Force of nature. That’s the only way I can describe Niagara Falls. I’m on the Maid of the Mist, and I am looking up through a torrential downpour of water at what must be one of the wonders of the world.
We are sitting inside of the Horseshoe Falls “U”, and nobody comes out of this experience dry, or bored. The sheer volume of water is impressive enough, but it creates a wild maelstrom at the base, which is what we are sitting in, and Jonathan and I have scored a great location right at the bow of the ship. We are there for maybe ten minutes, and the roar of the Falls is deafening, but still the hundreds of people aboard cheer in delight every time we’re buried under a particularly huge curtain of rain, and trust me the cheesy plastic garbage bag they issue you as protective gear doesn’t even come close to keeping you dry. It’s a lot of fun for all ages and I highly recommend this experience if you’re at the self-styled “Oldest State Park in America”, circa 1885, and don’t mind getting your expensive cell phone soaked, which I did..
There are actually two falls that make up Niagara, American and Horseshoe, and you can see them both either by water or land. After our boat ride, we take a short hike about halfway up American Falls, which is like a normal linear fall, except it has a flow rate of 75,000 gallons of water per second, is about 175 feet tall, and almost a kilometer wide. Other than that, it’s just your average ho-hum natural wonder. Anyway, we hike up to an overlook along with gaggles of other tourists and stand on a precipice that is constantly pummeled by a blowhole-like torrent of water and I’m once again amazed at the sheer size of this landmark, and the fact that some people have decided that nice leather sandals and dress shoes are the perfect attire for slogging through ankle deep puddles and a rainstorm. We get a couple of pictures and head back to the top of the cliff on an elevator, where you can access a viewing platform, and from there you can see the water’s last seconds as it flows over the top of the Dolomite outcropping, which is far harder and less fractious than the shale underneath, and that freak of geology is what creates a waterfall in the first place. But nobody really cares about that except me, and that’s only because I’m a closet nerd and geology major…everyone else is too busy oohing and aahing, and I can’t blame them, because from where we are, about even with the top of the fall, you can see that the water is a deep forest green before it drops, when it changes to sea green or white, and it’s a beautiful sight to be sure.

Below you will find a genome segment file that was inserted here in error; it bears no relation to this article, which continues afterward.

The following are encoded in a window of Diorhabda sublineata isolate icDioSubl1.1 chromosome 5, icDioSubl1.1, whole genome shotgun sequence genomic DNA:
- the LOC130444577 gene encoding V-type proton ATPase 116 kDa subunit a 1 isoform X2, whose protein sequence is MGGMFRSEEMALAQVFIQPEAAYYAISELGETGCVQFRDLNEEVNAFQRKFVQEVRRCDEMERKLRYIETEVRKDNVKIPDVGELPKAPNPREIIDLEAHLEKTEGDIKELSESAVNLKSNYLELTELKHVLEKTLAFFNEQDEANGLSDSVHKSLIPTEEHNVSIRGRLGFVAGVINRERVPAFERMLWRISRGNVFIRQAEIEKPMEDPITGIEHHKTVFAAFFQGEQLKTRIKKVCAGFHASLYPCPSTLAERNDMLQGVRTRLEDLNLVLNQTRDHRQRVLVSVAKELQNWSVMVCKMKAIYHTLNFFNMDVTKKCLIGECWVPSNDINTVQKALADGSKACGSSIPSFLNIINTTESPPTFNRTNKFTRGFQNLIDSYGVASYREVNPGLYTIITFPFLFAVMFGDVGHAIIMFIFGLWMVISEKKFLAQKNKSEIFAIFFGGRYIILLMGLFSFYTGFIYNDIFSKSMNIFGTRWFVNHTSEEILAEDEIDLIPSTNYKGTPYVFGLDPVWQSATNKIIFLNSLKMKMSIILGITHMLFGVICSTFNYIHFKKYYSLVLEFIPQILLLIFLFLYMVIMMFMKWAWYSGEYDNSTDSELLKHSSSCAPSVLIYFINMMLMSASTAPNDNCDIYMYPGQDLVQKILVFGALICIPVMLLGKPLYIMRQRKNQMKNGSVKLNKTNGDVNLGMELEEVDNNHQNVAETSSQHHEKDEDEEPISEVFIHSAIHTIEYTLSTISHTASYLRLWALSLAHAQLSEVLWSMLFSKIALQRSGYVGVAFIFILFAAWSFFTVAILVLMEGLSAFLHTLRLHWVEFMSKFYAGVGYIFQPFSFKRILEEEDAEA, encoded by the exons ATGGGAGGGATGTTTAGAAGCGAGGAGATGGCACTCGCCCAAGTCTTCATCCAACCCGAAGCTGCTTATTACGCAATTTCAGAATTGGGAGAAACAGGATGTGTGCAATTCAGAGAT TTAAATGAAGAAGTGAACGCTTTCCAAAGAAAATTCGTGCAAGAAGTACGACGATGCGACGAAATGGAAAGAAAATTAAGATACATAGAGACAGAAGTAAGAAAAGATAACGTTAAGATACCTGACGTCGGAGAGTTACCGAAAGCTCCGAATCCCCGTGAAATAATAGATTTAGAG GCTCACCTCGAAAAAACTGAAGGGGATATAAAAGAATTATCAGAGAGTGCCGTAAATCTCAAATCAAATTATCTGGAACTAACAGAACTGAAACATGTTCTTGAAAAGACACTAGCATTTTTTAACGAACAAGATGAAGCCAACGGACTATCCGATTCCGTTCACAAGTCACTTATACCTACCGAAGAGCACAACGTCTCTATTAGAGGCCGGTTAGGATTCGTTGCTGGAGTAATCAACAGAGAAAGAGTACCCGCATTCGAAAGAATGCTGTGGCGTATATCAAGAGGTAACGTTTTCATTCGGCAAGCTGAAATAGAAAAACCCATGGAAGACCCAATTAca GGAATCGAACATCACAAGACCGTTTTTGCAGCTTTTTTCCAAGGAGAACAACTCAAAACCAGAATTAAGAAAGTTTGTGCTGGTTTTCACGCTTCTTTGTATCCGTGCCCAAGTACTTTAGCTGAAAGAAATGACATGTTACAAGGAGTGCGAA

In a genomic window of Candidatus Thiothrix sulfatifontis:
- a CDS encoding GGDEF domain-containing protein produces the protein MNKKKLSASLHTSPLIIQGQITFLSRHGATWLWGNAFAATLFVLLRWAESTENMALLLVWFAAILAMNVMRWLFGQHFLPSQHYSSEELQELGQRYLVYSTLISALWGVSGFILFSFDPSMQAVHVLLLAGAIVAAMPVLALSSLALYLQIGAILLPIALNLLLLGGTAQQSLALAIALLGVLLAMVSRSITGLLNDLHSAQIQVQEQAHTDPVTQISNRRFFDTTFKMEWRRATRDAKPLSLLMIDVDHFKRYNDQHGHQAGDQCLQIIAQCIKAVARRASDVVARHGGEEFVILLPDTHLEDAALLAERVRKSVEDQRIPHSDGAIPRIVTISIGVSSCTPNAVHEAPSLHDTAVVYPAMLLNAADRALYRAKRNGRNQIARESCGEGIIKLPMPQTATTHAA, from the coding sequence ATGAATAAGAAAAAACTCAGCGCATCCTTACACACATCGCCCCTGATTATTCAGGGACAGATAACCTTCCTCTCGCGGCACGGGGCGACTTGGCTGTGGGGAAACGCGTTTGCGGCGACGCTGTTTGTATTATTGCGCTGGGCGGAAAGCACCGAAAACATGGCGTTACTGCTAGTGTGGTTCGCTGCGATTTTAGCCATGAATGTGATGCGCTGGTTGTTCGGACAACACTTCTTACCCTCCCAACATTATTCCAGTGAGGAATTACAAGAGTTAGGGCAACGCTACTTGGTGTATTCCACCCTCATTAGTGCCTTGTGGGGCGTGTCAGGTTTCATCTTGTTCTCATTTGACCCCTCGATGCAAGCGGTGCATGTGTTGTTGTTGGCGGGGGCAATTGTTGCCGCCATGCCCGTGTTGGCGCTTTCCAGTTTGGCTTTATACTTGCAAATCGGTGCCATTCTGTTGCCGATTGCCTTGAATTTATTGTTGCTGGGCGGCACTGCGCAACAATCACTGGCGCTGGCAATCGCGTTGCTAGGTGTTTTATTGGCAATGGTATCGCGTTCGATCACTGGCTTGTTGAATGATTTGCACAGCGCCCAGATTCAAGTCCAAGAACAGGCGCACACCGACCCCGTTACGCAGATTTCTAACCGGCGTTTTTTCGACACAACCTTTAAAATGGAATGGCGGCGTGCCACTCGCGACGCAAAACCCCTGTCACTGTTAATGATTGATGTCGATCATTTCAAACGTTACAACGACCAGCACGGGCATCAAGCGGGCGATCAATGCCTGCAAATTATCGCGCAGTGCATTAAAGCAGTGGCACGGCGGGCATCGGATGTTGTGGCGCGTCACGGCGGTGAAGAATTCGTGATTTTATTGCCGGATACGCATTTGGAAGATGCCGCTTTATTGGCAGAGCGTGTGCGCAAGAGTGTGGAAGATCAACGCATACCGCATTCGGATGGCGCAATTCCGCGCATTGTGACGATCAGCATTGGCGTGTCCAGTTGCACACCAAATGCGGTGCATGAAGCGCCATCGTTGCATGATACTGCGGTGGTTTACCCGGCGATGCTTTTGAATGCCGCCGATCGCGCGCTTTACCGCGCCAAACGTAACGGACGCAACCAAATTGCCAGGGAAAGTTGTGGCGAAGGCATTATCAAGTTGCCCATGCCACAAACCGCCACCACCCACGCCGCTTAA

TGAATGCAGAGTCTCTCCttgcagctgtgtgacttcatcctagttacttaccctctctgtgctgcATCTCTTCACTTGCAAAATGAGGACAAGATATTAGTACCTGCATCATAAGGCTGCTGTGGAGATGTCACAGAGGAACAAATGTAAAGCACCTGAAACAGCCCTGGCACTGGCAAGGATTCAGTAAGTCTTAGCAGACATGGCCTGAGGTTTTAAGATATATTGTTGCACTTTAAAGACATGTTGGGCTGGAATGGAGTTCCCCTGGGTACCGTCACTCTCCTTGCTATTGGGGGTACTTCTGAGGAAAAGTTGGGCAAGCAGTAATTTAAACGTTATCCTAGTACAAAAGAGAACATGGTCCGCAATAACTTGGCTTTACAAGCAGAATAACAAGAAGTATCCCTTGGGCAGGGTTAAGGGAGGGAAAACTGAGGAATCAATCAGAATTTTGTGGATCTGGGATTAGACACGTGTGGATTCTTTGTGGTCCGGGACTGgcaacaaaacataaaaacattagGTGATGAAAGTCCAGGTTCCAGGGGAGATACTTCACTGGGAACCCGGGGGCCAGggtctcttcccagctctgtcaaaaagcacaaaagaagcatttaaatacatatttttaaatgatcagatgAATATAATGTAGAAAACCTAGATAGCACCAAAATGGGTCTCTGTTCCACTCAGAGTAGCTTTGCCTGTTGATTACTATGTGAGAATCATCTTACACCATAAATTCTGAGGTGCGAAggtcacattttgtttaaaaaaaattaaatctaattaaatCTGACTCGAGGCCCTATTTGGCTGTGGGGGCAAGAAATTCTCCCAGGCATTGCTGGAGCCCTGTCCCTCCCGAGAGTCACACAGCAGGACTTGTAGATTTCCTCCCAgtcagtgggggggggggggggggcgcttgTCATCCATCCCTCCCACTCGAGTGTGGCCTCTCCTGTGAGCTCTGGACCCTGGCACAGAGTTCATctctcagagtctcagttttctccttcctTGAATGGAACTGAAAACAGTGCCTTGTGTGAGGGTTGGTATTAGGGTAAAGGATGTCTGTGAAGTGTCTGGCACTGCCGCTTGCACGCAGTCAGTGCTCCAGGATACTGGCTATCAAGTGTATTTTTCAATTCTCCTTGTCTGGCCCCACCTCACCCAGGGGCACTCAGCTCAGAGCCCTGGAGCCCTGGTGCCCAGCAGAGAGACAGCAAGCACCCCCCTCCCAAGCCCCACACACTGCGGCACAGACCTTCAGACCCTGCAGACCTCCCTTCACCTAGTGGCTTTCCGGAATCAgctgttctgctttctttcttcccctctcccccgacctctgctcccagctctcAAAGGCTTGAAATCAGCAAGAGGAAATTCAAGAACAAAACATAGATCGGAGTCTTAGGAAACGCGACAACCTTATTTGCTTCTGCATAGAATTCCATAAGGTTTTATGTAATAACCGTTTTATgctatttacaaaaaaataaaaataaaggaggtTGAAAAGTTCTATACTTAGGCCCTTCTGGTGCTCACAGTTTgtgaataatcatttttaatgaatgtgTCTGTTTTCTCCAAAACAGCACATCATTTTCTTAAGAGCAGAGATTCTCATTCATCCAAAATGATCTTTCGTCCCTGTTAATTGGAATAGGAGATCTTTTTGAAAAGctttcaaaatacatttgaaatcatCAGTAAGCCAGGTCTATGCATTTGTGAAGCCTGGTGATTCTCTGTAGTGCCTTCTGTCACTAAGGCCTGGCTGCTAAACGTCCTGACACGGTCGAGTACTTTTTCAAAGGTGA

We hike over to Goat Island and beyond to check out Horseshoe Falls from above, deciding to skip the Cave Tour because of the long line of Indian and Japanese tourists, which stretches for about, oh, an hour. The view from there is not quite as impressive, even though Horseshoe is bigger, because from the American side of the falls you don’t have a great angle, but from Toronto, which is directly across the river, I’m sure its spectacular. But Jonathan doesn’t have a Passport, which is easy to understand, because we’ve only talked about overseas travel for maybe three or four years, and he’s been very busy watching competitive eating shows on TV and studying on the side, so he just hasn’t had the time.